Kay SteigerApr 20, 2007
PLOTTING FOR '08 ... CONGRESSIONAL ELECTIONS. The NYT had a column today about how the Republicans are already working to characterize as "disastrous" some of the early congressional votes made by the new Democrats. The GOP is using the politics of parliamentary procedure that the story calls "formally known as motions to recommit, usually obscure party-line proposals that Republicans are using to pummel Democrats in swing districts." The lesson to take away from this (and the disastrous labeling of Kerry as a flip-flopper) is that the general public is confused by the technicalities of Congress, and clever campaign managers can spin almost anything to sound like the a candidate voted to pass horrible legislation. May the voters be willing to see through the hype and may the reporters make sure to fully and throughly examine congressional records in the other '08 elections. -- Kay Steiger
Kay SteigerApr 18, 2007
CONFUSING AND CONTRADICTORY SNIPPETS . Waxman 's Oversight Committee asked Secretary Rice to appear (after delaying her appearance to April 25) in order to investigate her "personal role" in the false reports on uranium in Niger. (Download the full documents here .) Waxman writes that the State department's responses thus far have been a "collection of snippets of public statements that [Rice] and other White House officials have made over the years" that are "confusing and contradictory." The State department refused the request in a seven-page statement issued yesterday by Assistant Secretary Jeffrey Bergner , spottily detailing the events from the beginning of the war. It begins, "The President's speech did not actually refer to Niger, but to Africa." Their argument now seems to be that although the reports that Niger was selling uranium were false, other countries could have been the ones Bush meant when he referred to "Africa." It also says that Rice "does not have the...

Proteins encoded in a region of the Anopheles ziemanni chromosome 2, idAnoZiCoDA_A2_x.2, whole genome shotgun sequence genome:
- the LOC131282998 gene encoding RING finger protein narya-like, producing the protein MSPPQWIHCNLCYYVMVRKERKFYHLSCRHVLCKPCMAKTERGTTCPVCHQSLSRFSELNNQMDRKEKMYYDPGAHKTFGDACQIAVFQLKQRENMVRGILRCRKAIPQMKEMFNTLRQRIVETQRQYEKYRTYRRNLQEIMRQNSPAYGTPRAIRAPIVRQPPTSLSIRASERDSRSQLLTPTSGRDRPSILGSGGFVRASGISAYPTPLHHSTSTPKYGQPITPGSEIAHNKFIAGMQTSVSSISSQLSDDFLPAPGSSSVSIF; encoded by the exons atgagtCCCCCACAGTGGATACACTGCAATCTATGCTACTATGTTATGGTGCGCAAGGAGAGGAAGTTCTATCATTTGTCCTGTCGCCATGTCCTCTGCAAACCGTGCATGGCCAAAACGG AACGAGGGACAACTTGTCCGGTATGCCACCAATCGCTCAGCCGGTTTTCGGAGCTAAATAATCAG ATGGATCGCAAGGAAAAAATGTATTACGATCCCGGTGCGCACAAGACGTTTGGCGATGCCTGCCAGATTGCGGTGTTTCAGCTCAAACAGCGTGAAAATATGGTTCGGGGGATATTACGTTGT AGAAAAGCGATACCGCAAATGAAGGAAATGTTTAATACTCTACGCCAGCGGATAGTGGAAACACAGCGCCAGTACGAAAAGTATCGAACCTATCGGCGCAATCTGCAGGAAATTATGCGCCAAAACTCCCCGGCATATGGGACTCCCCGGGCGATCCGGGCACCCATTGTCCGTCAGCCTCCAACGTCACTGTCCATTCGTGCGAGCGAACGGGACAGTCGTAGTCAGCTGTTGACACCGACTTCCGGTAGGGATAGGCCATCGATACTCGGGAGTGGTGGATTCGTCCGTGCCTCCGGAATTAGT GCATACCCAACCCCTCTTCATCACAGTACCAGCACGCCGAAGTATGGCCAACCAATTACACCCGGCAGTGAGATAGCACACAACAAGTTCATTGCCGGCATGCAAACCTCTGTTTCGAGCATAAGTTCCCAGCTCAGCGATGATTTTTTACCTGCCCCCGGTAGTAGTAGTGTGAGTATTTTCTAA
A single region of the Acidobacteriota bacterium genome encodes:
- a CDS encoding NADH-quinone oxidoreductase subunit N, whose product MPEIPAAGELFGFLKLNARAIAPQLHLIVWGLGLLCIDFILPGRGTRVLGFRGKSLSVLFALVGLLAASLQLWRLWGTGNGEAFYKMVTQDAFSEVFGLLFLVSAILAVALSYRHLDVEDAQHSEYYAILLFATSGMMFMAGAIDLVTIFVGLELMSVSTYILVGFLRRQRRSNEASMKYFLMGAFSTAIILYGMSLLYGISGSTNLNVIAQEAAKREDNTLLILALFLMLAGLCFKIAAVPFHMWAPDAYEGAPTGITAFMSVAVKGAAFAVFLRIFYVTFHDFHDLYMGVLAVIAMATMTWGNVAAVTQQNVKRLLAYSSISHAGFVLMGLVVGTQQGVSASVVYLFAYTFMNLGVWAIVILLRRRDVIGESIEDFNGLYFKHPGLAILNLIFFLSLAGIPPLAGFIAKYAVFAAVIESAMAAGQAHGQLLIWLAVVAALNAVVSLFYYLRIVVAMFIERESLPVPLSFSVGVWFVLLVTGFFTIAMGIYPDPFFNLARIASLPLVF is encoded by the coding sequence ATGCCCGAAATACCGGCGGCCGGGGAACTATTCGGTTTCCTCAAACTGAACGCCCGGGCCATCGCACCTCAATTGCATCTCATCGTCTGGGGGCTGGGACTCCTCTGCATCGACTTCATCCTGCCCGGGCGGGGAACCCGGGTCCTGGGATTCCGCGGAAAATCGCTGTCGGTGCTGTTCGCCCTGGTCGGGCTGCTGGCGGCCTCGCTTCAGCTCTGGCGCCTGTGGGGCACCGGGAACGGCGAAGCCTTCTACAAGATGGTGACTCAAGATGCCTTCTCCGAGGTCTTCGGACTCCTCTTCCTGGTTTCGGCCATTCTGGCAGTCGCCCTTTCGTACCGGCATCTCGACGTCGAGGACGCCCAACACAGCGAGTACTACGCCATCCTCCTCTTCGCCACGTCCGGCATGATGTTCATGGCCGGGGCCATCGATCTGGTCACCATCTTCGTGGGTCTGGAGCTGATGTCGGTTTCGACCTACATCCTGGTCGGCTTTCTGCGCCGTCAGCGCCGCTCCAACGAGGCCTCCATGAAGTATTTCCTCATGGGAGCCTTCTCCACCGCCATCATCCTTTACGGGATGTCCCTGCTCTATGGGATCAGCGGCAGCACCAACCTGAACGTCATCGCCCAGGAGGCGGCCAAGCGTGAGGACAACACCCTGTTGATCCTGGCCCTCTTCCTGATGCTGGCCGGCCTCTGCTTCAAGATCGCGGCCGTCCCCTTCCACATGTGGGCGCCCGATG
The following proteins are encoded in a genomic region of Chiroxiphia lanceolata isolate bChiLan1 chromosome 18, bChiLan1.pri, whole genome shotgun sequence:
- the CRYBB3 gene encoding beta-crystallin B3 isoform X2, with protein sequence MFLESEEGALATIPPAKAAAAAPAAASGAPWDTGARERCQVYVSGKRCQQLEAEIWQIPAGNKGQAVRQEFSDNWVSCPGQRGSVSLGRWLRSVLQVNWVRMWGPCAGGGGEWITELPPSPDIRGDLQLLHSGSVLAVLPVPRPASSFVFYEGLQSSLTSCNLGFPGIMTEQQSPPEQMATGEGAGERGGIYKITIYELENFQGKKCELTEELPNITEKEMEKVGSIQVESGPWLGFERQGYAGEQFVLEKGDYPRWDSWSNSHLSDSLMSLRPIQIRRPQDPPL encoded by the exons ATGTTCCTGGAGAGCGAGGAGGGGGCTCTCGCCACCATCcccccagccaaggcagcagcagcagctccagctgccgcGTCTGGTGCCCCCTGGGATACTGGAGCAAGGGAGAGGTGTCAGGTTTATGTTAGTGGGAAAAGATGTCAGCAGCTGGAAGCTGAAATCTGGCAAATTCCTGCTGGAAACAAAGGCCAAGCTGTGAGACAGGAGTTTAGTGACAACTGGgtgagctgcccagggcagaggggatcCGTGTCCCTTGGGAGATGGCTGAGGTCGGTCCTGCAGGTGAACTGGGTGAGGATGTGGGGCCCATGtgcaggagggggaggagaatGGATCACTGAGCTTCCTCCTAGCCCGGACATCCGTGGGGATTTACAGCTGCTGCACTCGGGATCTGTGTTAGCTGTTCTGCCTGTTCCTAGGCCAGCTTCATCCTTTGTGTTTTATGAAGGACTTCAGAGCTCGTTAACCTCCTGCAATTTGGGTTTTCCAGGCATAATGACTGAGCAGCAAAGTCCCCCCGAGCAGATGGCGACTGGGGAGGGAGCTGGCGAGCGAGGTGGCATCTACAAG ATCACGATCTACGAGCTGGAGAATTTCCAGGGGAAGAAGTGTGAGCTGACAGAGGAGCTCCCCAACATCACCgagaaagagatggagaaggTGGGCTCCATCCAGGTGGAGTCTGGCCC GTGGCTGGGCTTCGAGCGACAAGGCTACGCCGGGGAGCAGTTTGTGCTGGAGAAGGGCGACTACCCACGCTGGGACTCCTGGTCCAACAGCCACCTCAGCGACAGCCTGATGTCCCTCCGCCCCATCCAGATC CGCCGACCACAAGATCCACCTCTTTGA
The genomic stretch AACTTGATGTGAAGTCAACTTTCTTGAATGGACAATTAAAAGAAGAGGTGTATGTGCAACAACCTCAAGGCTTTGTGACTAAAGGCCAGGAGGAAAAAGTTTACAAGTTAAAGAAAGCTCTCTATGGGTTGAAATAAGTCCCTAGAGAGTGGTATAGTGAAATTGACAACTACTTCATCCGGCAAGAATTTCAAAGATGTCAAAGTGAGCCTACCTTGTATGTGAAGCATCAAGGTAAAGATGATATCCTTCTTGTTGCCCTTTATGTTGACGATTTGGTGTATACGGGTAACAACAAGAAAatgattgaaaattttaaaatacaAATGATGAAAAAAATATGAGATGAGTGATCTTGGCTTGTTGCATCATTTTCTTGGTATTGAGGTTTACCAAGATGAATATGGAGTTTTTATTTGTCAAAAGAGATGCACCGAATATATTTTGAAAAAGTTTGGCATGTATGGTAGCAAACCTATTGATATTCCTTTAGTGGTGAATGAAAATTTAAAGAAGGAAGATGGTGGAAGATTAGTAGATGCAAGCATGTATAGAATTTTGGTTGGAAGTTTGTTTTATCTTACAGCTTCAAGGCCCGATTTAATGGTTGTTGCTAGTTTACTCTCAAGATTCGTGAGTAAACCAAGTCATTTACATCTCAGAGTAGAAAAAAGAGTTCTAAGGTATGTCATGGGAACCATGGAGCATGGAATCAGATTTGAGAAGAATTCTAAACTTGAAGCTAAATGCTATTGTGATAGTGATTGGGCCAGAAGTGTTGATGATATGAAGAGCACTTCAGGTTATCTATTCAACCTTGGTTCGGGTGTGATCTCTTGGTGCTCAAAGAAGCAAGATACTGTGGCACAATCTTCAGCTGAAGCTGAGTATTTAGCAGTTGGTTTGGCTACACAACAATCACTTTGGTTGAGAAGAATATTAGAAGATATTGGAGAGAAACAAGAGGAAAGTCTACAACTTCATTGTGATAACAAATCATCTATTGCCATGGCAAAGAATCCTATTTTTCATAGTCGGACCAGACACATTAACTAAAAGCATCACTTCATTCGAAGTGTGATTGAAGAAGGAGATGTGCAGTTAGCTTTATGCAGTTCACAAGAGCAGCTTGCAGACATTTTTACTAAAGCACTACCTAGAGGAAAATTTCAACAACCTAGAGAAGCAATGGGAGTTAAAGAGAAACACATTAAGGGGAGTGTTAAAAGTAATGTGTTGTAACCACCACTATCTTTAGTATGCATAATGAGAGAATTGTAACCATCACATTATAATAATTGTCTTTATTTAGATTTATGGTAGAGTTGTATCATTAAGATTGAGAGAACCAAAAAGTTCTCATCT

Kay SteigerApr 12, 2007
GILMORE BOY. Yesterday, The Politico wrote about former Virginia governor Jim Gilmore who is billing himself as the "true conservative candidate" for president. As the Washington Times reports "polls show that few voters outside Virginia ever heard of him" in their Metro section. Things sure seem to be tough for the true conservative Republicans these days. -- Kay Steiger
Kay SteigerApr 11, 2007
SCHIP ON THE SHOULDER. The Children's Defense fund held a conference call for bloggers today to discuss the All Healthy Children Act , which has been introduced in the House. They've been promoting this legislation through a faux child-for-president campaign . The legislation looks at combining Medicaid for children with the State Children's Health Insurance Program to create consistent coverage in all states. (For more information on the relationship between SCHIP and Medicaid check out Kaiser.) The legislation would also create coverage for the 9 million children who "fall through the cracks" of the current two programs. These children typically fall under the category of "working poor" families -- up to 300 percent above the poverty level. When I asked about the balance between pushing for fundamental health care reform and pushing for this reform of SCHIP and Medicaid, CDF Director Marian Wright Edelman said, "We want to have national health insurance for everybody," she said, but...
Kay SteigerApr 02, 2007
BLOWING THE SUPPLEMENTAL DEADLINE. Not that everyone didn't know it, but as The Hill explained last week, the White House and Pentagon's dire cries that the supplemental spending bill for Iraq and Afghanistan must be passed by April 15 is crap. ( Jack Murtha is quoted as saying, �We�ve never had a year where they didn�t give us bad information.�) In reality, last year's supplemental bill wasn't passed until June and 2005's passed in May (both of those under Republican Congresses). Murtha tells The Hill that the Pentagon wouldn't start running out of funding until early June, and even then, they would likely solve the problem with hiring freezes and delaying IT purchases. In other words, Democrats are ahead of last year's deadline for passing the supplemental, and even if they blow past Tax Day, the GIs on the ground won't be firing bullet-less guns. There's no reason to be nonchalant about these bills, of course, but it's important to have a realistic...